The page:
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Dealing With Authorised Representatives

Thursday, March 23, 2017 - Posted by Michael McCulloch

It is common in the debt collection industry a debtor to elect to authorise a 3rd party to act on their behalf.

Regulatory Guide RG96 Debt Collection Guidelines give the right to the debtor to authorise a 3rd party to represent them or advocate on their behalf about the debt.

What happens however when this 3rd party does not consent, won't respond or does not have instructions from the debtor?

RG96 is very specific about when you are entitled to contact a debtor which we have supplied as an extract below:

(d) You are entitled to contact a debtor directly if:
- The debtor specifically requests direct communication with you
- The representative does not consent to represent the debtor in relation to the debt
- The representative advises you that they do not have instructions to represent the debtor in relation to the debt
- The representative does not respond to your communications within a reasonable time (normally seven days) and you advise the representative in writing after the reasonable time has passed that if they do not respond within the next seven days, you will make direct contact with the debtor
- You advised the debtor that you require a written authority which states that you are only to communicate through the debtor’s representative, and the debtor or representative fails to provide you with that written authority within a reasonable time (normally seven days). Note that this does not apply where the debtor’s representative is a solicitor. When an authorised representative does not agree to have written correspondence redirected to the representative, such correspondence should continue to be sent directly to the debtor.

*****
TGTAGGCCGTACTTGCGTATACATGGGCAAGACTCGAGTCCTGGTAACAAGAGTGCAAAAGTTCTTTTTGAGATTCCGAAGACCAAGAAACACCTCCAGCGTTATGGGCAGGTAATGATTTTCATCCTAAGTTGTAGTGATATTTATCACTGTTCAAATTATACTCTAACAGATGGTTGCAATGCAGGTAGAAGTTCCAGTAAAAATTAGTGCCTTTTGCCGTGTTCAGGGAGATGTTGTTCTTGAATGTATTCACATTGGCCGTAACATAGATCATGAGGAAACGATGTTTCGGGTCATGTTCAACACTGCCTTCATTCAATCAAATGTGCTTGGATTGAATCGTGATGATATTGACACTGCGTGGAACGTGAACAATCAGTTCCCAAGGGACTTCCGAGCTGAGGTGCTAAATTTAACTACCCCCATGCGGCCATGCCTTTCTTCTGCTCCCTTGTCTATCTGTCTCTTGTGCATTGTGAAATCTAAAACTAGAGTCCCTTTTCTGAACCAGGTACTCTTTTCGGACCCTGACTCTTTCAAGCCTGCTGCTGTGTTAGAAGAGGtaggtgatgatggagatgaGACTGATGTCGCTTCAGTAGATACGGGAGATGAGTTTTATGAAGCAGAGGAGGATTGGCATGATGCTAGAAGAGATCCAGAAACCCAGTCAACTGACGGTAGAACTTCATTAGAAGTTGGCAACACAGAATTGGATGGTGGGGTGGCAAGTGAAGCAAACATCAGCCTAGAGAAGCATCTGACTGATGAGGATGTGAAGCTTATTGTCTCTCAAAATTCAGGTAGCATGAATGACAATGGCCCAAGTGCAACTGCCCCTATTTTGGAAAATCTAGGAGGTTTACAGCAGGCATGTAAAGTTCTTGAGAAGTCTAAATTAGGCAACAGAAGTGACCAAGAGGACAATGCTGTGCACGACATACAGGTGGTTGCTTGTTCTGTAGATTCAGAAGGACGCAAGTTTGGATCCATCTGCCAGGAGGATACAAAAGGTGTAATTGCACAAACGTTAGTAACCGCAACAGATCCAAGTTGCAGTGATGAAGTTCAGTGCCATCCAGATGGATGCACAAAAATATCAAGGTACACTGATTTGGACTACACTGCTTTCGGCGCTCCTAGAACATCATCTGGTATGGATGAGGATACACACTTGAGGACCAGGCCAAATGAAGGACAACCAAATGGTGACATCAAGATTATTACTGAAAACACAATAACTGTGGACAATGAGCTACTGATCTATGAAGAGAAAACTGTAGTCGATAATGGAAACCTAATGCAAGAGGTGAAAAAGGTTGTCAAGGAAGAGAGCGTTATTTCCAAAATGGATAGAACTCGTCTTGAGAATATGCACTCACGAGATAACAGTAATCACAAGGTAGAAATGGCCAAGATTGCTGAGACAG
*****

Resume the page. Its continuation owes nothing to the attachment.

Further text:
Other instances where contact can be made with a debtor directly where they have previously authorised a 3rd party include:

- The representative is acting in a manner or making decisions which increase or are likely to increase the debtor’s liabilities
- The representative may be charging the debtor a fee for services that can be readily accessed free of charge
- The representative may be receiving payment from the debtor for the negotiation of a debt settlement
- You reasonably believe that the representative is not informing the debtor of all available options, offers of settlement, offers of hardship assistance or other creditor proposals
- You reasonably believe that the representative is engaging in a deceptive or misleading manner in engagement with either or both the creditor or the debtor
- You reasonably believe that the debtor has not been informed of the potential risks and
 consequences of a course of action the representative is pursuing
- You reasonably believe that the representative is acting against the debtor’s best interests.

It is our recommendation that where you have elected to discontinue contact with an authorised 3rd party that not only is your intention confirmed to the 3rd party in writing, and a minimum 7 days allowed for a response, that when contact is made with the debtor that you clearly indicate as to why you are no longer communicating with their representative and ensure that any correspondence is documented for future reference.

Source: Regulatory Guide RG96 Debt Collection Guideline

Note: Please note that this article does not constitute legal advice. If in doubt you should seek your own proper, independent legal advice.


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